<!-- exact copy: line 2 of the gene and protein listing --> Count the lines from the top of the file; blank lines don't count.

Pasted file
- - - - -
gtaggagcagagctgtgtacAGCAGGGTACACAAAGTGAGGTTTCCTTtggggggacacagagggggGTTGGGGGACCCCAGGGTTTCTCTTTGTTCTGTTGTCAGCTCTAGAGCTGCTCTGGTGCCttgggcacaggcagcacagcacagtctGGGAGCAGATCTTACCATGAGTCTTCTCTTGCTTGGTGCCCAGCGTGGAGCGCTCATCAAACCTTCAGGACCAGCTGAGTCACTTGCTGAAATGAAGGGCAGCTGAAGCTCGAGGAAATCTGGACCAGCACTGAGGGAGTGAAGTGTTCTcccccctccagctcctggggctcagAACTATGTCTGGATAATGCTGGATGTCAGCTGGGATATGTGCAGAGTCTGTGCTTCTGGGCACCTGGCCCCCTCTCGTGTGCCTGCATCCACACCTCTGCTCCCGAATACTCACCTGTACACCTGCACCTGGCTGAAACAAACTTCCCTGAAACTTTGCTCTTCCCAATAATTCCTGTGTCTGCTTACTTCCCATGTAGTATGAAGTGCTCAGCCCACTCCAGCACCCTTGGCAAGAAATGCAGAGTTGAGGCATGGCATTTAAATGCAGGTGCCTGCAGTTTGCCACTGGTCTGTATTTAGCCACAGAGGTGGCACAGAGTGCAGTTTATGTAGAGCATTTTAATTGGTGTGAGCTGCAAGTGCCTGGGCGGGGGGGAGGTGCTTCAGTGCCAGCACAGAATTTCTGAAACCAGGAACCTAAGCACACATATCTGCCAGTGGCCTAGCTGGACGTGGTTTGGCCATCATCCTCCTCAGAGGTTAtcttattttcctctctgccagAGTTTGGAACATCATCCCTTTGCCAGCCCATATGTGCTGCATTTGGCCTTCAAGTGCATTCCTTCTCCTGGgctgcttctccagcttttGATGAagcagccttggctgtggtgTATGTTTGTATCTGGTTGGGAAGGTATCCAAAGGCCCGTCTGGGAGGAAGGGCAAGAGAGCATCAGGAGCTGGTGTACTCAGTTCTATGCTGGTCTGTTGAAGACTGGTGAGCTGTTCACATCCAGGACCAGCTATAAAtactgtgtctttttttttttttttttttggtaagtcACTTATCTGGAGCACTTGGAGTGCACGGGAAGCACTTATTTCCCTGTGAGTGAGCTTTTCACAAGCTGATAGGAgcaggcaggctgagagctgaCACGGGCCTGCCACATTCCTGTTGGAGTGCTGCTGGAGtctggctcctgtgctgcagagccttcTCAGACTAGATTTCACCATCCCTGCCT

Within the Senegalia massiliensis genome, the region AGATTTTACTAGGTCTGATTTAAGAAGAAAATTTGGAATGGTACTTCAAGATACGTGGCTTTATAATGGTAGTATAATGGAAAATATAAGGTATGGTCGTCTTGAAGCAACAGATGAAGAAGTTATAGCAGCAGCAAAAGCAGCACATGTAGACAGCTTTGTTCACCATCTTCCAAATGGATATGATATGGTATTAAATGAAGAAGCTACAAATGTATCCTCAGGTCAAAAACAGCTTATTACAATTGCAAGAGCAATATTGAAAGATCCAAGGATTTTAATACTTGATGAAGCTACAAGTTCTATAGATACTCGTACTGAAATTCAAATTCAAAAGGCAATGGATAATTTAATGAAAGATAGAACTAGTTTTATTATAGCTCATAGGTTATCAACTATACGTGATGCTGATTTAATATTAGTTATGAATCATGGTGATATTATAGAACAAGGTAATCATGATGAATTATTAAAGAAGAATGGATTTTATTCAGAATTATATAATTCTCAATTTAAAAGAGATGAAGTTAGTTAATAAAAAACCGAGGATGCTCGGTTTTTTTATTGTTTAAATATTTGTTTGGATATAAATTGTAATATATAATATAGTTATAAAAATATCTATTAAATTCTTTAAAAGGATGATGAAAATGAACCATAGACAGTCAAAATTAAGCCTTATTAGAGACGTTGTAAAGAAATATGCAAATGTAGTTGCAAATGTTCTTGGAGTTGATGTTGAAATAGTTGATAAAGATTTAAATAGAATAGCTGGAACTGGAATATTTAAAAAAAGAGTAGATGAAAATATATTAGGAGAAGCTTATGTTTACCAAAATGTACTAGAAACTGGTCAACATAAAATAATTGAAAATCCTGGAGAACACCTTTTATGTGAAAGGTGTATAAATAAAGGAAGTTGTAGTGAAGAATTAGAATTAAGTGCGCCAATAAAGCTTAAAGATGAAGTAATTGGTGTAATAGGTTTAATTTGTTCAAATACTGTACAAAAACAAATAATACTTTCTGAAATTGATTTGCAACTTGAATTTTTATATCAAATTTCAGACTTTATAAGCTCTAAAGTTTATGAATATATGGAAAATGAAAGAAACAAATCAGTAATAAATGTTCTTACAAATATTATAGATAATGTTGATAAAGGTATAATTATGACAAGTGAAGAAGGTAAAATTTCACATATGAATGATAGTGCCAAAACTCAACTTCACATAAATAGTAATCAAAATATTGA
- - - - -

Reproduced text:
Within the Senegalia massiliensis genome, the region AGATTTTACTAGGTCTGATTTAAGAAGAAAATTTGGAATGGTACTTCAAGATACGTGGCTTTATAATGGTAGTATAATGGAAAATATAAGGTATGGTCGTCTTGAAGCAACAGATGAAGAAGTTATAGCAGCAGCAAAAGCAGCACATGTAGACAGCTTTGTTCACCATCTTCCAAATGGATATGATATGGTATTAAATGAAGAAGCTACAAATGTATCCTCAGGTCAAAAACAGCTTATTACAATTGCAAGAGCAATATTGAAAGATCCAAGGATTTTAATACTTGATGAAGCTACAAGTTCTATAGATACTCGTACTGAAATTCAAATTCAAAAGGCAATGGATAATTTAATGAAAGATAGAACTAGTTTTATTATAGCTCATAGGTTATCAACTATACGTGATGCTGATTTAATATTAGTTATGAATCATGGTGATATTATAGAACAAGGTAATCATGATGAATTATTAAAGAAGAATGGATTTTATTCAGAATTATATAATTCTCAATTTAAAAGAGATGAAGTTAGTTAATAAAAAACCGAGGATGCTCGGTTTTTTTATTGTTTAAATATTTGTTTGGATATAAATTGTAATATATAATATAGTTATAAAAATATCTATTAAATTCTTTAAAAGGATGATGAAAATGAACCATAGACAGTCAAAATTAAGCCTTATTAGAGACGTTGTAAAGAAATATGCAAATGTAGTTGCAAATGTTCTTGGAGTTGATGTTGAAATAGTTGATAAAGATTTAAATAGAATAGCTGGAACTGGAATATTTAAAAAAAGAGTAGATGAAAATATATTAGGAGAAGCTTATGTTTACCAAAATGTACTAGAAACTGGTCAACATAAAATAATTGAAAATCCTGGAGAACACCTTTTATGTGAAAGGTGTATAAATAAAGGAAGTTGTAGTGAAGAATTAGAATTAAGTGCGCCAATAAAGCTTAAAGATGAAGTAATTGGTGTAATAGGTTTAATTTGTTCAAATACTGTACAAAAACAAATAATACTTTCTGAAATTGATTTGCAACTTGAATTTTTATATCAAATTTCAGACTTTATAAGCTCTAAAGTTTATGAATATATGGAAAATGAAAGAAACAAATCAGTAATAAATGTTCTTACAAATATTATAGATAATGTTGATAAAGGTATAATTATGACAAGTGAAGAAGGTAAAATTTCACATATGAATGATAGTGCCAAAACTCAACTTCACATAAATAGTAATCAAAATATTGA